Transfusion Medicine – Red Cell Biology
We study the biology and formation of the red blood cell and its polymorphic surface molecules, specifically the role of blood groups in health and disease. Our group has a strong and longstanding track record in the discovery and characterization of these molecules, the compatibility of which is crucially important for both safe blood transfusions, solid organ transplantation and the fetomaternal relationship during pregnancy. Research from our group has laid the foundation for five new blood group systems so far and for two of them (SMIM1/VEL and EMP3/MAM) we are now exploring their role as regulators of erythropoiesis, from stem cell to mature red cell.
We strive to understand the molecular genetics, structure, and function of erythroid surface molecules, in order to explain how early steps during erythropoiesis are regulated. By doing so, our long-term vision is to open up new therapeutic avenues beyond blood transfusion and erythropoietin (Epo) to treat anemia. We also envision novel erythroid targets for pharmaceutical intervention in thrombotic disease.
- To discover and characterize new blood groups
- To unravel the hidden regulators of early erythropoiesis
- To explore the emerging role of erythrocytes in hemostasis
Anemia is a common condition that affects a large proportion of people worldwide. According to WHO, close to 120 million blood donations are made around the globe annually to help patients survive acute blood loss following trauma, surgery and obstetrical complications. Yet other patient categories rely on safe blood for cancer treatment, hemoglobinopathies and to support stem cell transplantation. However, today the therapeutic alternatives to treat anemia, beyond nutritional aspects, are surprisingly few.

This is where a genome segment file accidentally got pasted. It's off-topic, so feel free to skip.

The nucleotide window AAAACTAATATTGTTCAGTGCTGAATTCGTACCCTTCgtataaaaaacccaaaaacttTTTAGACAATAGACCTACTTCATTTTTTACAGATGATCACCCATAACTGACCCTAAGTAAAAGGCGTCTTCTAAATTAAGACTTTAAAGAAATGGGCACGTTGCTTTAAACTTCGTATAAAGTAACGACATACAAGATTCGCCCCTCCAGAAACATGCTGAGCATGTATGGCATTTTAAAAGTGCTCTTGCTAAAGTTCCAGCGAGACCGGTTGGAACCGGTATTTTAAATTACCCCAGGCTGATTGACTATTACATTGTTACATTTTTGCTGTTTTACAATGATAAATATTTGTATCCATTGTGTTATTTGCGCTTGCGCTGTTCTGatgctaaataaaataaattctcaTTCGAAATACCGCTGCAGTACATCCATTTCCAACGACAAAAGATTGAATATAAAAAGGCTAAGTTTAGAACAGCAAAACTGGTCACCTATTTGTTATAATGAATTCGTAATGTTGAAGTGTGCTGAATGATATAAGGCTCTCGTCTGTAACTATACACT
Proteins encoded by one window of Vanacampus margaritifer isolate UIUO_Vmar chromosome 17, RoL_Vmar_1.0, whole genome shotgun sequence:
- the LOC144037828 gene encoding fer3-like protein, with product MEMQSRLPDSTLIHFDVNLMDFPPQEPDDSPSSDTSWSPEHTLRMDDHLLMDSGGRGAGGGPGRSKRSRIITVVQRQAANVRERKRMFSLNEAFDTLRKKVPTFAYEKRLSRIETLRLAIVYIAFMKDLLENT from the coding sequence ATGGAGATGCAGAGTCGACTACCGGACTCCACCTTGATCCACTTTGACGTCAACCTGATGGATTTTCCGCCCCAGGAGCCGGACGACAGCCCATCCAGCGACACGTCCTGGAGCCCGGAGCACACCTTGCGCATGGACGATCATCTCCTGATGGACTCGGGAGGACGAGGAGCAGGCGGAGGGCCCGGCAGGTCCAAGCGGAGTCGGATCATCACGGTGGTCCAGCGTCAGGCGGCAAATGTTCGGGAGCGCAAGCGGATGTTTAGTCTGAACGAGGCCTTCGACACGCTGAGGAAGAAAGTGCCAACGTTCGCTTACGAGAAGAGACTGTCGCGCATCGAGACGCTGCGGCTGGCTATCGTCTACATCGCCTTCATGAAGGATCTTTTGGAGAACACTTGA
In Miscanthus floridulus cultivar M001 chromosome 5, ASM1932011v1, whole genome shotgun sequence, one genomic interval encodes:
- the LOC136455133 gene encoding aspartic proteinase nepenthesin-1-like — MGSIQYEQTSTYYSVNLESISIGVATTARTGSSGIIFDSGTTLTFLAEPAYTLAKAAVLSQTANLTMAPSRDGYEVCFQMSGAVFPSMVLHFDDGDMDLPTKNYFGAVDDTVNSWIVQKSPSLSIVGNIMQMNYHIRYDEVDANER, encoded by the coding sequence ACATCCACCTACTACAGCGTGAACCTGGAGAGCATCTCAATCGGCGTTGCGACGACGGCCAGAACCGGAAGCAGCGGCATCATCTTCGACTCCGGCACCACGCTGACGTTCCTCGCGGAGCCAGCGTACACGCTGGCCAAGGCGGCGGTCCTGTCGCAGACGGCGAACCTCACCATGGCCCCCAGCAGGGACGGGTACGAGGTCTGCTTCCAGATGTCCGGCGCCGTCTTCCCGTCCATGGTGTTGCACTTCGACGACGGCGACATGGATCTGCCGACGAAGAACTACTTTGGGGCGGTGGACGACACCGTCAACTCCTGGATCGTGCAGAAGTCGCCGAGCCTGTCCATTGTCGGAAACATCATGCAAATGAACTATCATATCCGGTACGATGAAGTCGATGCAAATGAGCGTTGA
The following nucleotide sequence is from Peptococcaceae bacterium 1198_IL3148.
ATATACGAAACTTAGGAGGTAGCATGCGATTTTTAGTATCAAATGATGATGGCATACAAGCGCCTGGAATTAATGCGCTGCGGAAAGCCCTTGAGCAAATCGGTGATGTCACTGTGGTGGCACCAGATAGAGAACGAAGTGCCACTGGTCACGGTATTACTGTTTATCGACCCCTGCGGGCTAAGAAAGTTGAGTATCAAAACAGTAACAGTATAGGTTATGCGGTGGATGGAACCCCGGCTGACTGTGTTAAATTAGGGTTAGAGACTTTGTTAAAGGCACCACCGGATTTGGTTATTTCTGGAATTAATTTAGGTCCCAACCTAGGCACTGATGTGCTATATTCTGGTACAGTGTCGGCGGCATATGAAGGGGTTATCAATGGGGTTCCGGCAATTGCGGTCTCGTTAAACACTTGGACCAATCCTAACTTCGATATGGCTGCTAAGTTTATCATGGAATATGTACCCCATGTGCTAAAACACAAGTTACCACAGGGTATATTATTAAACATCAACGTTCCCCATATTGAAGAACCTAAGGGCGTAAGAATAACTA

Our main mission is to improve current blood selection practices and develop alternatives to traditional transfusion therapy, including interference with regulators of erythropoiesis and culture of stem and progenitor cells towards mature red cells. Furthermore, defining an active role for erythroid cells in hemostasis has potential impact for patients suffering from thrombotic disease like stroke and myocardial infarction, if anticoagulants could target not only platelets and coagulation factors but also our most common cell.
Principal Investigator, Martin_L [dot] Olsson [at] med [dot] lu [dot] se
Associate Professor, Jill [dot] Storry [at] med [dot] lu [dot] se
Lab Manager, Maria [dot] Allhorn [at] med [dot] lu [dot] se
PhD student & lab engineer, Abdul_Ghani [dot] Alattar [at] med [dot] lu [dot] se
PhD student, Gloria [dot] Wu [at] med [dot] lu [dot] se
PhD student, Anja [dot] Nylander [at] med [dot] lu [dot] se
Research Administrator, Ann-Marie [dot] Lenndin [at] med [dot] lu [dot] se
MARTIN L. OLSSON
MD, PhD, Professor
Division of Hematology and Transfusion Medicine
Department of Laboratory Medicine
Lund Stem Cell Center
BMC C14, Lund University
221 84 Lund, Sweden
Phone: + 46 46 222 32 07
- Lund Stem Cell Center
- EpiHealth (board member)
- Center for Translational Genomics (CTG; chair of the board)
- Center for Translational Proteomics (CTP) and national infrastructure BioMS (member of steering committee)
- Clinical Immunology and Transfusion Medicine, Medical Service, Region Skåne
- International Society of Blood Transfusion (Past President)